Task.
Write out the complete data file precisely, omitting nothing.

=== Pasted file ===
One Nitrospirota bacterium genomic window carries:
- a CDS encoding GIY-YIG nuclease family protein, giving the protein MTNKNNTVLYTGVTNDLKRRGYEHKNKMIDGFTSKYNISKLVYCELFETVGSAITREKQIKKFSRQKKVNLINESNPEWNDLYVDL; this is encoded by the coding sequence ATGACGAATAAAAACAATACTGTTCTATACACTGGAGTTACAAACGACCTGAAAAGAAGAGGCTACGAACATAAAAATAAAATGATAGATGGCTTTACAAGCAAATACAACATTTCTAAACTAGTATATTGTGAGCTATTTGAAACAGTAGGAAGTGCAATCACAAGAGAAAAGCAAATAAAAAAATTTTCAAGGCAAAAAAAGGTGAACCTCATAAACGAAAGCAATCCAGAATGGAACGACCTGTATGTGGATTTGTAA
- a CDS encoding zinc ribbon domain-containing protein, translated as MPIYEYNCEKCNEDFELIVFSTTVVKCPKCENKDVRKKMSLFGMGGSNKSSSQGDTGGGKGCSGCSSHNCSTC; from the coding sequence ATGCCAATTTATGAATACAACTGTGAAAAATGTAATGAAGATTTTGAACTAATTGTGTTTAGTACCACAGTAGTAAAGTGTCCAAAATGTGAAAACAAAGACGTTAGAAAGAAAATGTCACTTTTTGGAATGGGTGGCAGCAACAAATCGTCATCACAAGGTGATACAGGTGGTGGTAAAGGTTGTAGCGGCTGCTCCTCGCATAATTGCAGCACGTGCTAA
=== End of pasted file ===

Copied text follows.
One Nitrospirota bacterium genomic window carries:
- a CDS encoding GIY-YIG nuclease family protein, giving the protein MTNKNNTVLYTGVTNDLKRRGYEHKNKMIDGFTSKYNISKLVYCELFETVGSAITREKQIKKFSRQKKVNLINESNPEWNDLYVDL; this is encoded by the coding sequence ATGACGAATAAAAACAATACTGTTCTATACACTGGAGTTACAAACGACCTGAAAAGAAGAGGCTACGAACATAAAAATAAAATGATAGATGGCTTTACAAGCAAATACAACATTTCTAAACTAGTATATTGTGAGCTATTTGAAACAGTAGGAAGTGCAATCACAAGAGAAAAGCAAATAAAAAAATTTTCAAGGCAAAAAAAGGTGAACCTCATAAACGAAAGCAATCCAGAATGGAACGACCTGTATGTGGATTTGTAA
- a CDS encoding zinc ribbon domain-containing protein, translated as MPIYEYNCEKCNEDFELIVFSTTVVKCPKCENKDVRKKMSLFGMGGSNKSSSQGDTGGGKGCSGCSSHNCSTC; from the coding sequence ATGCCAATTTATGAATACAACTGTGAAAAATGTAATGAAGATTTTGAACTAATTGTGTTTAGTACCACAGTAGTAAAGTGTCCAAAATGTGAAAACAAAGACGTTAGAAAGAAAATGTCACTTTTTGGAATGGGTGGCAGCAACAAATCGTCATCACAAGGTGATACAGGTGGTGGTAAAGGTTGTAGCGGCTGCTCCTCGCATAATTGCAGCACGTGCTAA